The Dorso should give the Hyper a run for it's money. I can't understand why people think it's easy to take an exsisting bike, remake it into something new and expect a 100lb savings..... There's nothing wrong with this bike. Compare the power to weight of this to a DRZ400sm. Now, which would you pick? Spending sub-$10k on an Italian bike is a pretty good trade considering the Dollar/Euro exchange rate. If we were working on dollar to dollar the bike would come in at about $7k. I'll trade some exchange rate for better resale value any day. BTW- Makka, the 450/550 bikes were a complete joke to maintain. Piaggio may have made parts distribution better, but better than what? It was impossible to get parts from Italy for years and what used to take a half a year to get now takes 6-8weeks. That's still far below sub-standard.
Makka -Jimbo  January 26, 2009 10:53 PM
Your obvious bias against Aprilia is showing. I suspect you work for a rival company. The parts/service issue is sorted since Piaggio took over and it's a lie about the 450/550. There were quite a few problems with those bikes but the vast majority of them were because it is a race bike designed for a very high degree of maintenance and idiots bought it and treated it like a normal bike. So quite a few broke. I have read very many professional reports on the Dorsoduro and also many private ones. Everyone loves it and praises it to the heavens. Which is quite annoying for me as I am a Shiver owner who had to read the not-so-positive reports of that bike when I know how great it is. And I've had zero problems in the year I've had it, as have all the Dorso owners who post on the dedicated forum I am on.
Kevin -Great read and review!  January 26, 2009 06:23 PM
Great write-up and good read! I am impressed with this shot! http://www.motorcycle-usa.com/photogallerys/2009-Aprilia-Dorsoduo-3.jpg Sure is great a have a real lady ride really cool bikes for real! Look forward to more reviews and great action shots! Welcome! Kevin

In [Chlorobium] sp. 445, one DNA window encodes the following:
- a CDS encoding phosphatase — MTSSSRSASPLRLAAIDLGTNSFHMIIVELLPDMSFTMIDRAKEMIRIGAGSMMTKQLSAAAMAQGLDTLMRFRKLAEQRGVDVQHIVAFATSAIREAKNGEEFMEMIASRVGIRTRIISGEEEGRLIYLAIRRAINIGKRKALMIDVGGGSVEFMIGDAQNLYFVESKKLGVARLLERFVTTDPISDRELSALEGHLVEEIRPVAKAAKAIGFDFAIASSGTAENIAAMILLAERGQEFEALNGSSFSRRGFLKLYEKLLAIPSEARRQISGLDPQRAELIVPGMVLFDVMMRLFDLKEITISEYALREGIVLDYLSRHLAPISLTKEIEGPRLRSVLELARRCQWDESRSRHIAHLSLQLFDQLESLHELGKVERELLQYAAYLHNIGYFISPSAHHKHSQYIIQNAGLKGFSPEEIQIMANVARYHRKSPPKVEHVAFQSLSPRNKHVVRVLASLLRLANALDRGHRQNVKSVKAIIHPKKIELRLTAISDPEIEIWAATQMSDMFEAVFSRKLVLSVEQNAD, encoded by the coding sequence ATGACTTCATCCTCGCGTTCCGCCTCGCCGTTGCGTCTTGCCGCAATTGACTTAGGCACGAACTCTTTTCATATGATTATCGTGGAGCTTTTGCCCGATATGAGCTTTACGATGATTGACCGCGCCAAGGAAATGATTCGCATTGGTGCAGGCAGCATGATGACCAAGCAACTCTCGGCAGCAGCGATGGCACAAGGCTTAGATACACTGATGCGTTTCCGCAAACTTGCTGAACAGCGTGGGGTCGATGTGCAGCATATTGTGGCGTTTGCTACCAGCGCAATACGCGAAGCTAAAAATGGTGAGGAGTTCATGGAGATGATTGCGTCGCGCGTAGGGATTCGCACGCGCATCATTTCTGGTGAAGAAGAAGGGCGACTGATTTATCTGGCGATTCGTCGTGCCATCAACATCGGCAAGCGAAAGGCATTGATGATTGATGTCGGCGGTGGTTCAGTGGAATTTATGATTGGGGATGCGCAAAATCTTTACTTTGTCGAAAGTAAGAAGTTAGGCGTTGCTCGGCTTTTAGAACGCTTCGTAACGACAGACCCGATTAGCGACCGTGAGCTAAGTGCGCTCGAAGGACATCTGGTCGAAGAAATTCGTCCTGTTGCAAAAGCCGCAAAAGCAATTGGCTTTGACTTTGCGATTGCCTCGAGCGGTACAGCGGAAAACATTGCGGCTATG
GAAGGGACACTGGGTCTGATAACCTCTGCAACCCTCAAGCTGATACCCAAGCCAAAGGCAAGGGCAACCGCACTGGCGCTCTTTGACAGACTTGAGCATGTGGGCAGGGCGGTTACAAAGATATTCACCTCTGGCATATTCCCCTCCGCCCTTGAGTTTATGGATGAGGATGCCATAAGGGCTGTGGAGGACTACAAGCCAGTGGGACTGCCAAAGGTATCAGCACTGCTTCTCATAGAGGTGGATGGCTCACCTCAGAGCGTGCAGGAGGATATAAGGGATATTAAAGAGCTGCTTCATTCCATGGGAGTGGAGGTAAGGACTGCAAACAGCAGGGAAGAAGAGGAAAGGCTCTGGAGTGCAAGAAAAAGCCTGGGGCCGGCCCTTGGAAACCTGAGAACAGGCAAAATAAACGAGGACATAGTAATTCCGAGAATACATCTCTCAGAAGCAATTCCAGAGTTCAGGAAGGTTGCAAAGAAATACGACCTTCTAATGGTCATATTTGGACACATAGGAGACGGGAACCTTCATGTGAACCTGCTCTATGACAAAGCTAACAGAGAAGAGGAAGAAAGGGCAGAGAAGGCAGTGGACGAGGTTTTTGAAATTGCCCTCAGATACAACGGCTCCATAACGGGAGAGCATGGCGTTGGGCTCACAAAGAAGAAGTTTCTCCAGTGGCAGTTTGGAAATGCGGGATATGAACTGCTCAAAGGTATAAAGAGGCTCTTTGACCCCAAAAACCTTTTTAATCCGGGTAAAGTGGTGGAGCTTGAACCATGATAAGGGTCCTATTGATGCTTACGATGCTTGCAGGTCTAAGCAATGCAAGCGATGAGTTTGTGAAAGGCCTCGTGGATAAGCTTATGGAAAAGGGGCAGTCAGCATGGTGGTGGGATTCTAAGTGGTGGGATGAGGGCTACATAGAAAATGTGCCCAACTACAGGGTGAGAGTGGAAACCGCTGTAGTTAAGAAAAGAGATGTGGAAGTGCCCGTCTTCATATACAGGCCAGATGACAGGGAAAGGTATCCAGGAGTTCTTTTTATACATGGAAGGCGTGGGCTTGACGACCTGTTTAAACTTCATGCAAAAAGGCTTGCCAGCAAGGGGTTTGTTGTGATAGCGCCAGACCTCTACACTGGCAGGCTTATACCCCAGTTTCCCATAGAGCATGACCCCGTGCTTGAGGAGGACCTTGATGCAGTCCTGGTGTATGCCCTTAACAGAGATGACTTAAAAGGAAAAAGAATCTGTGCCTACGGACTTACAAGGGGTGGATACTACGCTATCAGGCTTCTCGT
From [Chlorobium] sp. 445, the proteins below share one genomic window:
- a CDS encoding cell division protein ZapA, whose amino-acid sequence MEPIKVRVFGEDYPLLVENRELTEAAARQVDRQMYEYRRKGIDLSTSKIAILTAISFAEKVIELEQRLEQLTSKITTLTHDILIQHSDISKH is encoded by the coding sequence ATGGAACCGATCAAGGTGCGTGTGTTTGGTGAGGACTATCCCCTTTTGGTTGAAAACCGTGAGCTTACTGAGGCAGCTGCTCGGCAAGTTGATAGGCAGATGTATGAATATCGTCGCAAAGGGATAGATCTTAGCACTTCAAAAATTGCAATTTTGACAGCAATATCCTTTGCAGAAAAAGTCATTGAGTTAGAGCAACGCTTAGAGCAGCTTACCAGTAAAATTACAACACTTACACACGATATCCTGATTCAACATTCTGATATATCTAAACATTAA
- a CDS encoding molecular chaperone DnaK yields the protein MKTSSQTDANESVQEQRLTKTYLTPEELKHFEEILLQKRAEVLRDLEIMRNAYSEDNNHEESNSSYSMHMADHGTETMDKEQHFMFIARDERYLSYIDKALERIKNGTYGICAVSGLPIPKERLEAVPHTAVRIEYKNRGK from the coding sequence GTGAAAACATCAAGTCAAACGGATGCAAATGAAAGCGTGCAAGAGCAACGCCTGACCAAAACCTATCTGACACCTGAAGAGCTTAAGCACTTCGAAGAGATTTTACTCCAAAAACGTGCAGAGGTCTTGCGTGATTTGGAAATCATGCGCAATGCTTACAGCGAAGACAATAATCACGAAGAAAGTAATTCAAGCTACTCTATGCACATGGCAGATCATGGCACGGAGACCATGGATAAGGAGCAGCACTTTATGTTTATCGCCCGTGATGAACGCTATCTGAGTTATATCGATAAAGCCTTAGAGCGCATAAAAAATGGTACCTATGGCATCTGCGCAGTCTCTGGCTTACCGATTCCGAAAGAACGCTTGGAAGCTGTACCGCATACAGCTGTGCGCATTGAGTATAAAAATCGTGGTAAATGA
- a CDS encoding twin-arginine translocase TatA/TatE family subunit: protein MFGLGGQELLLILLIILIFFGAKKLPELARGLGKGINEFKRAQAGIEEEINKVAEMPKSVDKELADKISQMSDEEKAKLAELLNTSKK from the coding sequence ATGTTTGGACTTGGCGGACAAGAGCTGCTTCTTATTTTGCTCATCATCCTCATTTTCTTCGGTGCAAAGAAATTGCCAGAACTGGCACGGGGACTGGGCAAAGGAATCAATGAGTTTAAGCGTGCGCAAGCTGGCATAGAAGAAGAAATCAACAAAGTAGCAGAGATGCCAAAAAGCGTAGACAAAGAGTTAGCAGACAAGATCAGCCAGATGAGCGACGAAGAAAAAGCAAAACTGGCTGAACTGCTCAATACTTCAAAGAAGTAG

Jimbolaya -my 1/2c worth  January 26, 2009 04:18 PM
Ditto the weight, 475 lbs wet is indeed a "bit" (or more than a bit) lardy. I'd bet the Triumph 675R Street Triple is a better hooligan ride at barely over 400 lbs wet weight. Plus the 675 must have less reciprocating mass for better flickability/changes in attitude. The other & likely even more critical factor is this: I know two professionals in the industry. One has connections at the highest levels in Italian manufacturing, the other has built an AMA pro-level Supermoto (finished second '03 behind Ben Bostrum). They have made negative reports concerning Aprila's business/financial management & Aprilia's chronic unnaceptable parts & service support in the USA. The Salt Lake City Ducati dealership dropped Aprilia altogether for such reasons. Not much fun buying a $10-$20k bike, paying monthly finance/principal/insurance/reg fees while the bike sits for months or longer waiting for parts/service. The forums have similar threads. One of the above sources told me every single first-year motor from the 450/550 v-twins failed, as did every single replacment motor for warranty service (problem was not fixed on the warranty motors). I have nothing against Aprilia personally. Some of the bikes are attractive, even this one (except for the weight). The '09 450/550 v-twins seem except I'd prefer a 6-speed. I have absolutely no connection to the motorcycle industry except as an independent end-user.
Steve -What the world needs....  January 26, 2009 04:05 PM
A Suzuki SV650 powered supermoto! Then, maybe a V-twin supermoto could be reasonably priced and still fun. $9500 for this thing? I love supermoto but one could buy a real supermoto and a street/sport bike for this kind of money.
Funksinger5 -Jane/Dorsoduro  January 26, 2009 03:52 PM
Welcome Jane! Nice ride, nice read!
E-DUB -hmmm...  January 26, 2009 02:02 PM
I wonder if they were able to shed any weight in the translation from Shiver to Dorsoduro? The consensus seems to be that the Shiver goes about 475 lbs tank full, that would seem a bit lardy for something that's to be a SM.